(Masterpieces of World Literature, Critical Edition)

More than any of his other novels, Austerlitz is Sebald’s meditation on the power of memory and its role in the creation, transformation, and destruction of identity. Like his previous books, Austerlitz weaves fact and fiction, documentary and reality, photographs and writing into a powerful exploration of human psyche. However, unlike Vertigo, The Emigrants, and The Rings of Saturn, Austerlitz contains a relatively straightforward plot that most readers can follow without much difficulty. The characters often speak interchangeably and without quotation marks to distinguish the speaker, but Jacques Austerlitz does not meander too far off his path when he tells his story.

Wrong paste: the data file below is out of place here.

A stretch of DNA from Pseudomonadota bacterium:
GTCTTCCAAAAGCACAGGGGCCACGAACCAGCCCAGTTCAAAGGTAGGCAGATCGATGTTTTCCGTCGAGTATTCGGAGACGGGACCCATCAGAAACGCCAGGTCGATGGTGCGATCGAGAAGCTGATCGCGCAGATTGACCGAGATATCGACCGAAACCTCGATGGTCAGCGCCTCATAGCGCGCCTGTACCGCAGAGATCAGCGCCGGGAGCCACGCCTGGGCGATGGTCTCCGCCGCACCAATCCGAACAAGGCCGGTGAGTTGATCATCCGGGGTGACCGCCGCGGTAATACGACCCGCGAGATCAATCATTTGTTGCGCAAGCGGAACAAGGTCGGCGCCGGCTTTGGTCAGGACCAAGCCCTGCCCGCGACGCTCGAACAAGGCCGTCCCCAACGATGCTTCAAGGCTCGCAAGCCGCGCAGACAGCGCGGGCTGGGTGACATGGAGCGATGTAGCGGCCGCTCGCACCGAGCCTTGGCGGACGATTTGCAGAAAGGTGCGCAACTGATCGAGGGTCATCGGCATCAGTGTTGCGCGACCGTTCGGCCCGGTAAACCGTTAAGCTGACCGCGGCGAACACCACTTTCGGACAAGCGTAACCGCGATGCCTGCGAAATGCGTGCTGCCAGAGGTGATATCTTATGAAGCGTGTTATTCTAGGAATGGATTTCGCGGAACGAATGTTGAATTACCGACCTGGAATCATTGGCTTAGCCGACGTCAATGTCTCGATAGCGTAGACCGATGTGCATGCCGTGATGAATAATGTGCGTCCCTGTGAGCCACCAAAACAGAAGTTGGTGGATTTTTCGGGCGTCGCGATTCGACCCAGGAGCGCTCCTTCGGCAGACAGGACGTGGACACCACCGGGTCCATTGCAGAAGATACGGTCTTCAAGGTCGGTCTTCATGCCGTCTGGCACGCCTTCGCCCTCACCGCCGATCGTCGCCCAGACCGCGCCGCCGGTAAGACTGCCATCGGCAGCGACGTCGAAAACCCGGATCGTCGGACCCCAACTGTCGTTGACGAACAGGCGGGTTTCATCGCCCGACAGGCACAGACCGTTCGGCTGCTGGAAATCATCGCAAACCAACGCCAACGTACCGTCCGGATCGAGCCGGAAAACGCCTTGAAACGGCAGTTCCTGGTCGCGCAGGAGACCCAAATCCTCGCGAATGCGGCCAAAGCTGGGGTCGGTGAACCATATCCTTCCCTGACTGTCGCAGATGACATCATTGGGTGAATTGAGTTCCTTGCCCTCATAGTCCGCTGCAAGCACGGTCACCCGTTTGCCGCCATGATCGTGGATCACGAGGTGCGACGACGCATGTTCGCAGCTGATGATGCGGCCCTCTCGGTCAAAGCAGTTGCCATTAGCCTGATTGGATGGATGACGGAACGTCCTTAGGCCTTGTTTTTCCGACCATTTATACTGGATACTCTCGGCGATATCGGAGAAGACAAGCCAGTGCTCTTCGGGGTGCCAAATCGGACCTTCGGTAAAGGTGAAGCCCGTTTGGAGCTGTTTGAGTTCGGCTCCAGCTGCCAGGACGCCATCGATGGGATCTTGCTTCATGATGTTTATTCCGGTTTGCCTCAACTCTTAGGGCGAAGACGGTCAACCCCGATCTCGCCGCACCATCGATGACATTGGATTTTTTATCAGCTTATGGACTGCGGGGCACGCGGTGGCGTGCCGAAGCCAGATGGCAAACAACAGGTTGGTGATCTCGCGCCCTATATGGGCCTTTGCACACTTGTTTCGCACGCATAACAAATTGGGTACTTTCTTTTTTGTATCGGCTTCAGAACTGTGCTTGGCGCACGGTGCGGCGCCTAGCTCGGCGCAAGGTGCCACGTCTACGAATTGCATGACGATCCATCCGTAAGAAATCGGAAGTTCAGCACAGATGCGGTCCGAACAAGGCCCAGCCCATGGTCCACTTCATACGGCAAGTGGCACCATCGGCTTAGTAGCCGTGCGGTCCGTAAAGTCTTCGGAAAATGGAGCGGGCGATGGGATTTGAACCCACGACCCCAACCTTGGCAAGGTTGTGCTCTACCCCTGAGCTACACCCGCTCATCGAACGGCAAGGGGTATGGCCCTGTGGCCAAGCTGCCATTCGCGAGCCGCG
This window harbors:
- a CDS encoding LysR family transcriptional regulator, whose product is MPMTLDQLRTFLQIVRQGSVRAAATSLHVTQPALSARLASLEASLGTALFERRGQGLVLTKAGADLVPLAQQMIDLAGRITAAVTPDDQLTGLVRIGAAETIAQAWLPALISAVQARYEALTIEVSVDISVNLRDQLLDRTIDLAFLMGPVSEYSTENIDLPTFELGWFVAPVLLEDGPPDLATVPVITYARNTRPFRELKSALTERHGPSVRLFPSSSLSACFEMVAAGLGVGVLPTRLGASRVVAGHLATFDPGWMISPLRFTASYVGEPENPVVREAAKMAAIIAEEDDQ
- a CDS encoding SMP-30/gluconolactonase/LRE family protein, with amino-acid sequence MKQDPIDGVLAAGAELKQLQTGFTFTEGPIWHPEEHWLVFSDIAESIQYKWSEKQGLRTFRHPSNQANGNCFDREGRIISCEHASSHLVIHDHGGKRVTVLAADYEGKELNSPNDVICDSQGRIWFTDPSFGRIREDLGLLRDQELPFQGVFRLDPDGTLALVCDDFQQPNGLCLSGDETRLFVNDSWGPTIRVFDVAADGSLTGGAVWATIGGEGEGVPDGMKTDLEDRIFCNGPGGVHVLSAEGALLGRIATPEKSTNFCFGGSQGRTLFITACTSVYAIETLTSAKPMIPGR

Late in life, Austerlitz sets out to learn his history. Raised as Dafyyd Elias in Wales, he is now living in England, which he believes to be his native country. Austerlitz barely remembers his parents, and it takes some intense archival work for him to discover anything about his early life in Prague. Born in Czechoslovakia, Austerlitz’s Jewish mother—who could not leave the country—sent her son to England in one of the many Kindertransports organized in Czechoslovakia before World War II to save children. The narrator meets up with Austerlitz in Belgium, where they strike up a friendship based on their mutual love of history and architecture. Ten years later, the two meet again in London, where Austerlitz begins to tell the story of his origins, unfolding for himself and the narrator his own identity and history.


(The entire section is 641 words.)